Bob Foster and several family members - brother James, daughter Heather, cousins Ted, George, and Jeremy, and nephews Mark and Jim - run the 1,800 acre Foster Brothers Farm in Middlebury, Vermont. They have about 700 cattle and milk some 360 of them. Many other family members work either on the farm or in one of the Fosters' companion businesses. Like so many other farm families riding the ups and downs of the dairy industry, the Fosters have decided to diversify along the way.
When you speak with Bob about dairy farming and the issues facing family farms, you quickly recognize the depth of his experience. Bob is a fourth generation farmer, and the land is in his blood. He received his undergraduate and masters degrees from UVM in Agricultural Engineering and Agriculture Economics, and he has put his training to good use. Dairy farmer, business owner, sustainability expert and advocate, and member of Agri-Mark’s Board of Directors, Bob is a strong and clear voice for the farm families in New England and an even stronger advocate for Cabot’s sustainability initiatives.
To that end, the Fosters were one of the pioneers of “Cow Power.” In fact, Bob coined the term. In 1982 having just endured a national energy crisis, Bob started looking for ways to ensure a steady supply of energy for the Fosters’ farm. He was one of the first proponents of bioenergy, and the Fosters were among the earliest to install an anaerobic digester on their farm. “And what’s that exactly?” It’s a huge tank and supporting equipment where cow manure is treated and the methane gas that’s released is captured and converted to run generators. The generators create electrical energy, and the Foster Brothers Farm has been largely electrical energy independent ever since.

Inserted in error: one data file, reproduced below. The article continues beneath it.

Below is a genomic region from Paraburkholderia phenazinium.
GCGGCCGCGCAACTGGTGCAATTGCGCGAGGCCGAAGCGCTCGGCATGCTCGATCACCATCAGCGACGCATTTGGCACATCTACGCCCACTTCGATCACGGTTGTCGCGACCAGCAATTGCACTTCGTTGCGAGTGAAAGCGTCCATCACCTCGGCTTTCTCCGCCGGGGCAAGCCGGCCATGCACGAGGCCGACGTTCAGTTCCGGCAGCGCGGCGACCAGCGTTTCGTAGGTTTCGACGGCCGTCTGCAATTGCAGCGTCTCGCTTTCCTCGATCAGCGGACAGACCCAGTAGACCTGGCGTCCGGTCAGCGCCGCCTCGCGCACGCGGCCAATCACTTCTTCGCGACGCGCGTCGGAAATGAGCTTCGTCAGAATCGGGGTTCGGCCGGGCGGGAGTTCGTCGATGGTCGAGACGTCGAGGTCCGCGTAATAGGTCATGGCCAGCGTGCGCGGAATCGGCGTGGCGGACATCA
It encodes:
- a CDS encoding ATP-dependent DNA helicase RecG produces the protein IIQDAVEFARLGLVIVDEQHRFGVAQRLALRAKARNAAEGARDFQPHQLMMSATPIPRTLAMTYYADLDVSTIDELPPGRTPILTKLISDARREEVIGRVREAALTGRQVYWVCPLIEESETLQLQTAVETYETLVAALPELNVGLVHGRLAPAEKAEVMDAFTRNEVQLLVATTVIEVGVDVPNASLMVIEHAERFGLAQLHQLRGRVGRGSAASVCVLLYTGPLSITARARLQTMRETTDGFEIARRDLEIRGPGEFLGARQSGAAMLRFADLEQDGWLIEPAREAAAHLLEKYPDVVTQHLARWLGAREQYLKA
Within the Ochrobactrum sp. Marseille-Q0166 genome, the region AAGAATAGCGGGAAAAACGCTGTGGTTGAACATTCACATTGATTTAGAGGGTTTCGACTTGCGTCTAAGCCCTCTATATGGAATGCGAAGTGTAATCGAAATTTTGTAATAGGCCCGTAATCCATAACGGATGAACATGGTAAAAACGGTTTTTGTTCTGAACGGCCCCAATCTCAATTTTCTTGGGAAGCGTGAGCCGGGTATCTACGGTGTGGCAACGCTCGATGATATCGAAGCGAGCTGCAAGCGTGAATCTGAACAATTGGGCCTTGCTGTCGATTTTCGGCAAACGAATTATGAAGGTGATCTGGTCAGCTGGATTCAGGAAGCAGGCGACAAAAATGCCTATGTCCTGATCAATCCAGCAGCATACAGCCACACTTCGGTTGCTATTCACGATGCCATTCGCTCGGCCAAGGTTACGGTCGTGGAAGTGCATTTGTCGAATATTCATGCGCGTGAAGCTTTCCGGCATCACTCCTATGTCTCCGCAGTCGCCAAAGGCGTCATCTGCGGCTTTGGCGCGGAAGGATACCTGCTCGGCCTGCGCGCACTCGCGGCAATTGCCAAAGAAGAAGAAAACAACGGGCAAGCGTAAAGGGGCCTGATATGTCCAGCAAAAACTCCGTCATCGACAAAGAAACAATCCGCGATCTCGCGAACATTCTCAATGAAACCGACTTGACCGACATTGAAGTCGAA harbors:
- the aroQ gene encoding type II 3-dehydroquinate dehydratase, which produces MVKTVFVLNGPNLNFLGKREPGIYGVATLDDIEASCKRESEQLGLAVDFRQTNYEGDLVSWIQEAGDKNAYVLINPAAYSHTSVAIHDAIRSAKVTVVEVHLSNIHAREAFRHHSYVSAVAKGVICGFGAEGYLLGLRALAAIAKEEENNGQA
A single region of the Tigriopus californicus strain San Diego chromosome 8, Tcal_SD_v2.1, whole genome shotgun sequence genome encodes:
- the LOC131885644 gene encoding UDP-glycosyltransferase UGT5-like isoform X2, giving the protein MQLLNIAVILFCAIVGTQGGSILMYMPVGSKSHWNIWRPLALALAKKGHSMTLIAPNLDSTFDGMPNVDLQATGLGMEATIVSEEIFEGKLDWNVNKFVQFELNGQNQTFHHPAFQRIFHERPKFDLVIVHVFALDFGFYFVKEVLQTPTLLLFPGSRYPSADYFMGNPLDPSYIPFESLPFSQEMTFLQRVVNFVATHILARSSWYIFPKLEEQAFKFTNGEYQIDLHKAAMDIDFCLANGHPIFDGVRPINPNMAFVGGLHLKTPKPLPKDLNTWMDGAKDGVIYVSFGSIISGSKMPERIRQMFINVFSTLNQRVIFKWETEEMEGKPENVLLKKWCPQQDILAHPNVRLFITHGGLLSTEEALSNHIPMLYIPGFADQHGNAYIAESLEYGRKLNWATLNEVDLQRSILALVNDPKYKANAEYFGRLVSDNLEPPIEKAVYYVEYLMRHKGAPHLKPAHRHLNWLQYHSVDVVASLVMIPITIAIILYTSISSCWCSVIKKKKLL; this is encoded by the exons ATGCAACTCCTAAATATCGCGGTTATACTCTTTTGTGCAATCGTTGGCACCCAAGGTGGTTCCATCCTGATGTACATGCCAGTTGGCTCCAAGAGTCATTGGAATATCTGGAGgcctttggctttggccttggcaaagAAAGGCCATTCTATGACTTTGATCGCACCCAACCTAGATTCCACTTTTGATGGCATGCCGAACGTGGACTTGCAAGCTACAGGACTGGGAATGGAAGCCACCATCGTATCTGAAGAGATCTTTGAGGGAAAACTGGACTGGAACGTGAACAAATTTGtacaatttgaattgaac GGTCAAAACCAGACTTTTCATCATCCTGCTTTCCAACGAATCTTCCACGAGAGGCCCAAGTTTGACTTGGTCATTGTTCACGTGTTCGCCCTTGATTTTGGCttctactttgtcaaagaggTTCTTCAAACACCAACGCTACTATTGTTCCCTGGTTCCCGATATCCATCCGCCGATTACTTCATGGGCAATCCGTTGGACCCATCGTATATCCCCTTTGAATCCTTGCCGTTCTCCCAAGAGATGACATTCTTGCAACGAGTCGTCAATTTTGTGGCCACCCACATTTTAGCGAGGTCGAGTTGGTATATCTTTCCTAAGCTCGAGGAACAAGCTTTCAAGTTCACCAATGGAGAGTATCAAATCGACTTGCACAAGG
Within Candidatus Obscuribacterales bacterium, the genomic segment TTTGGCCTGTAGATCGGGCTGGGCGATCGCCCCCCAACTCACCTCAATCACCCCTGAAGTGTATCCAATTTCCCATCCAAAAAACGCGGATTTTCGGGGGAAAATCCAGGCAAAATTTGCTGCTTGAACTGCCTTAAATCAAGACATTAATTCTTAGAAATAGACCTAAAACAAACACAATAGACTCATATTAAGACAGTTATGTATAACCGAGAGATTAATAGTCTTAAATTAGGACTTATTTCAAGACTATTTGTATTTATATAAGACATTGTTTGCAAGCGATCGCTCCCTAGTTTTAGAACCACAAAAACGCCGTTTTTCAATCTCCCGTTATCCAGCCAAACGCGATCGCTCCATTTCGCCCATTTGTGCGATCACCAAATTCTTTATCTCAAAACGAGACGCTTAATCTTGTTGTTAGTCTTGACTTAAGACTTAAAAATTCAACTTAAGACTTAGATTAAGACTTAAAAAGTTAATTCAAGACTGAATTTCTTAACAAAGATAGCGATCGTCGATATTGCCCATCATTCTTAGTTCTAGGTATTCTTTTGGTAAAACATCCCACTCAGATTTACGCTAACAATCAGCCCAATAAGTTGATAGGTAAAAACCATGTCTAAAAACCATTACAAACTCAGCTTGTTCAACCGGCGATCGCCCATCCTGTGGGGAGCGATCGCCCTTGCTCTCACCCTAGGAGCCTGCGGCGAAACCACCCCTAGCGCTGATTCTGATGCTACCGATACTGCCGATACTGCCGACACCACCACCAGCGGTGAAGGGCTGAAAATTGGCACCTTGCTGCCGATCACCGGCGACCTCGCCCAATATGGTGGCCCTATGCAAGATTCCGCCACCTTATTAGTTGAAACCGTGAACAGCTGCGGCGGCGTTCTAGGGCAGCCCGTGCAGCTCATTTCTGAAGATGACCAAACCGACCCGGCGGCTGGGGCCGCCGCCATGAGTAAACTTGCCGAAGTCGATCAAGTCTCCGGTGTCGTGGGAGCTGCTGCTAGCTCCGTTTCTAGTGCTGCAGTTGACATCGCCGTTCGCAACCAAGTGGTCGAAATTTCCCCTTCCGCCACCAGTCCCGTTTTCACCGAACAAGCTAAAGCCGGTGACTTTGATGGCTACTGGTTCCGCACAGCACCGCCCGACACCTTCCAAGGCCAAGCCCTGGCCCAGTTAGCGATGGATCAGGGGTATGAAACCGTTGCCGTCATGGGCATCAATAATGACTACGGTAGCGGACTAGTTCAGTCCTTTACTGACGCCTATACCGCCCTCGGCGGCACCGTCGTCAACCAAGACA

The Fosters work hard to protect the environment and the open landscape that farm families provide. They reuse everything they can, and they are ever mindful of their impact on the land. To that end, the Fosters have developed one of the largest compost companies in New England. They gather residual nutrients from their own and neighbors’ farms, process manure for use as fertilizer, blend the different formulas together, and distribute the resulting product throughout New England as fertilizer and soil amendments. This is as “green” as it gets, and it is great for the environment, great for the economy, and great for the neighbors who no longer have to endure the aroma of manure releasing gas when applied to the fields.
Says Bob: “Family farms and a healthy, strong food supply are crucial to the country’s security. Each time we lose a farm, we grow a little weaker and diminish a rich national heritage.”
Check out our interview with Bob:
Visit Us: Fosters Brothers Farm